December 19, 2012 (KHARTOUM) - Sudanese rebels said the humanitarian situation in the southern parts of the country constitutes their main concern, reiterating readiness to sign a cessation of hostilities with the government if the latter allows the delivery of food to the affected civilians.
- Women stand in front of a cave in Bram village in the Nuba Mountains, South Kordofan, April 28, 2012. (Reuters)
In press statements released Wednesday, SPLM-North secretary general Yasir Arman said they told the African Union chief mediator Thabo Mbeki they were ready to ink a cessation of hostility agreement with the Sudanese army when Khartoum allows humanitarian access to areas under rebel control in South Kordofan and Blue Nile states.
"The SPLM-N expressed its readiness and unwavering commitment for an immediate humanitarian cessation of hostilities and that the priorities number 1, 2 and 3 for the SPLM-N are to address the humanitarian situation and the protection of civilians," Arman said in a statement extended to the Sudan Tribune.
He added that this truce will create a healthy environment to address other issues as well as helping to operationalise the buffer zone between Sudan and South Sudan, “given the fact that the SPLM-N controls more than 40% of the international border between the two countries".
The African Union mediation said in its report to the AU Peace and Security meeting on 14 December that the resolution of the conflict in South Kordofan and Blue Nile is crucial for the implementation of a security arrangements deal the Khartoum and Juba failed to agree on its enforcement.
However, Khartoum says the implementation of the security deal will allow it to engage in talks with the rebels, demanding that Juba stops its support to its former allies.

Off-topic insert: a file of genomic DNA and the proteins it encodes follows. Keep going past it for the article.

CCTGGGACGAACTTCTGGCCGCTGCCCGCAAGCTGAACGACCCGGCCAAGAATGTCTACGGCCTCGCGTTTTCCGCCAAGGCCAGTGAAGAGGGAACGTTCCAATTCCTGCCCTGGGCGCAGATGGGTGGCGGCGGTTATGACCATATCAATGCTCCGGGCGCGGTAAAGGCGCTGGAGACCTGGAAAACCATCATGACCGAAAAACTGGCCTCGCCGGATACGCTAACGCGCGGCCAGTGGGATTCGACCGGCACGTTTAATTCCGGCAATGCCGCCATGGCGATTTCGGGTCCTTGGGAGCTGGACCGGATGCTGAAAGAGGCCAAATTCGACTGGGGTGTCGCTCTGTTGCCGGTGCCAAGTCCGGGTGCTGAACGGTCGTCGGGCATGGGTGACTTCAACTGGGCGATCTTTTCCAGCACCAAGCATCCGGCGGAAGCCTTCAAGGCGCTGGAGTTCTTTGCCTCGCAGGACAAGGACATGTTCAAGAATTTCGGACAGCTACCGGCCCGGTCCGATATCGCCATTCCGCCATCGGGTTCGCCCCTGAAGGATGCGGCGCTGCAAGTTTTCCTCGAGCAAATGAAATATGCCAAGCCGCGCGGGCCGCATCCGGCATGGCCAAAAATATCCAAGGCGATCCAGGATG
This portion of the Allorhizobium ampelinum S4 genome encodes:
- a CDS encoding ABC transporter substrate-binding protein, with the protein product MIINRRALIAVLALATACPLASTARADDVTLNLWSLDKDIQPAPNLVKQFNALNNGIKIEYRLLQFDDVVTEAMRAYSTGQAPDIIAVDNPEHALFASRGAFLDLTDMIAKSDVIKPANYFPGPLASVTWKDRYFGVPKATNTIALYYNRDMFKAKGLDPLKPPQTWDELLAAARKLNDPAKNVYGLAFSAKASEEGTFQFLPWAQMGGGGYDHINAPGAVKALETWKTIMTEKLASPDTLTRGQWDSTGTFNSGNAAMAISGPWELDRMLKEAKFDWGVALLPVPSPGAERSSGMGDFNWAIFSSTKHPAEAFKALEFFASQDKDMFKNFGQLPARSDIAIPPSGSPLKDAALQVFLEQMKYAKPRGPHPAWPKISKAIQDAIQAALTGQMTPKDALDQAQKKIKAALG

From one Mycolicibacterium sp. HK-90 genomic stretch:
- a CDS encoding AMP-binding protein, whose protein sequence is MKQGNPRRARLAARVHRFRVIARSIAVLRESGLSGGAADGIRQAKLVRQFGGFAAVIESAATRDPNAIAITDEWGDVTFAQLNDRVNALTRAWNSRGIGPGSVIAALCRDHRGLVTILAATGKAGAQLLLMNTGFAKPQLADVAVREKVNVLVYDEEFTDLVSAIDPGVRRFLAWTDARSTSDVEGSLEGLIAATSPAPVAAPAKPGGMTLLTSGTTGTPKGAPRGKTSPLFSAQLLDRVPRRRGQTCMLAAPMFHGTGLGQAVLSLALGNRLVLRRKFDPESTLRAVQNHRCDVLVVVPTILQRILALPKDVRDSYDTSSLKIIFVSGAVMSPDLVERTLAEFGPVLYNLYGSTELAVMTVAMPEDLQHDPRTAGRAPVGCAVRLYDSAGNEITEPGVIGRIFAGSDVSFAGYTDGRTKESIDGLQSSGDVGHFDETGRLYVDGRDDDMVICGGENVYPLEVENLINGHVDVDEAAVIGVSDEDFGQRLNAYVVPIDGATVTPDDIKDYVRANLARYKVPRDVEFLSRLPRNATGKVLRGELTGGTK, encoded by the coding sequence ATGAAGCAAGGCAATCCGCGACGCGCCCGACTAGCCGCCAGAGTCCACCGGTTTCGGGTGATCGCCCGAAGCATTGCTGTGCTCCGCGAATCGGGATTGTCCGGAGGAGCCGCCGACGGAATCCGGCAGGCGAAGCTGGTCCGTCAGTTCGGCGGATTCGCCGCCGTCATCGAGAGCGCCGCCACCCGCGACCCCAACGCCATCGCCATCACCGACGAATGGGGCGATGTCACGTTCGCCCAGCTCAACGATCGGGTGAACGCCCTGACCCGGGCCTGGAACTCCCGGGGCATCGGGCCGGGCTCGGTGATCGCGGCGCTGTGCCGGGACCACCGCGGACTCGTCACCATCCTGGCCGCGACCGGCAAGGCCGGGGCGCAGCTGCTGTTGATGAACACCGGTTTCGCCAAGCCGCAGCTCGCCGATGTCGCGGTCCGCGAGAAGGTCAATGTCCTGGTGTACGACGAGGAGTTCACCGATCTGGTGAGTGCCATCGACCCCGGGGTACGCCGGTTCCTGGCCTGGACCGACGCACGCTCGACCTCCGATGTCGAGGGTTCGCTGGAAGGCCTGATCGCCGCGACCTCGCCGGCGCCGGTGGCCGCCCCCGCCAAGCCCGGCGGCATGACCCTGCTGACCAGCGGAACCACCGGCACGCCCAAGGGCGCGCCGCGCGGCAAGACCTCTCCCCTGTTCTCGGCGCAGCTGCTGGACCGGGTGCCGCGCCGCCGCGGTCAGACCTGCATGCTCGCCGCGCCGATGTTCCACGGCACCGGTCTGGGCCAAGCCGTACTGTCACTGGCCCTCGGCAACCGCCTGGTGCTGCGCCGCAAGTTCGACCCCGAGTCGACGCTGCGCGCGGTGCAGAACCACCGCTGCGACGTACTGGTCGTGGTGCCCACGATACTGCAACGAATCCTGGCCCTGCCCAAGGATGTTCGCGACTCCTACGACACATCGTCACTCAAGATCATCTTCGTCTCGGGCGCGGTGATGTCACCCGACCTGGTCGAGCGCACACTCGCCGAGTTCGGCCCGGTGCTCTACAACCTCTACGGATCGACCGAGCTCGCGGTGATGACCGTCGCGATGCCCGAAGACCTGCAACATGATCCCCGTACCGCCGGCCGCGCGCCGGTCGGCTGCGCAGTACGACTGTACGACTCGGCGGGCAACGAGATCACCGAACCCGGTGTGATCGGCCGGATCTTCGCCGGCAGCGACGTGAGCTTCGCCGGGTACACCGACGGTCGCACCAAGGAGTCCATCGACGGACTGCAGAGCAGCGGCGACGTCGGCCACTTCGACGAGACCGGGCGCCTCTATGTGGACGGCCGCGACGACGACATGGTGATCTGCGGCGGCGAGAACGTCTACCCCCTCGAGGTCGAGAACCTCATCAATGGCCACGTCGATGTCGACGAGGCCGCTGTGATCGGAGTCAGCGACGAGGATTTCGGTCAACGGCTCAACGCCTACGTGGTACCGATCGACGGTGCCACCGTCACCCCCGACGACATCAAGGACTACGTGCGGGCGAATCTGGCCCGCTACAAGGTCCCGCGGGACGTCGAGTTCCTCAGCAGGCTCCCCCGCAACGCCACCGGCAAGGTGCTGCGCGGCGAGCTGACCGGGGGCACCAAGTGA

Khartoum, on the other, refuses to allow the humanitarian access to the rebel held areas in South Kordofan and Blue Nile saying the food will benefit also to the insurgency.
A tripartite proposal made by the UN humanitarian agencies, African Union and the Arab League did not help break the stalemate over the humanitarian access.
Khartoum says it should supervise the whole operation and the SPLM rejects the presence of government representatives in its territory with the tripartite team.
Arman said that the SPLM-N delegation to Addis Ababa is composed of its chairman Malik Agar, his deputy Abdel Aziz Hilu, himself, and humanitarian wing members including Philip Niron, Ahmed Abdel Rahman Saeed, Hashim Ortah and Bakri Abdel Bassit.
He added that besides Mbeki, they met with Ethiopian prime minister Haile Mariam Desalegne, US special envoy to Sudan Princeton Lyman, EU special envoy Rosalind Marsden, and Ambassadors of the African countries members of the AUPSC in Addis Ababa.
Sudan and South Sudan agreed today to implement the non-litigious issues in the security arrangements pledging to resume their discussions on the disengagement with SPLM-N fighters on 13 January.
Khartoum stipulates that the full implementation of the security arrangements should take place before the pumping of South Sudanese oil for exportation through Sudanese territory and maritime ports.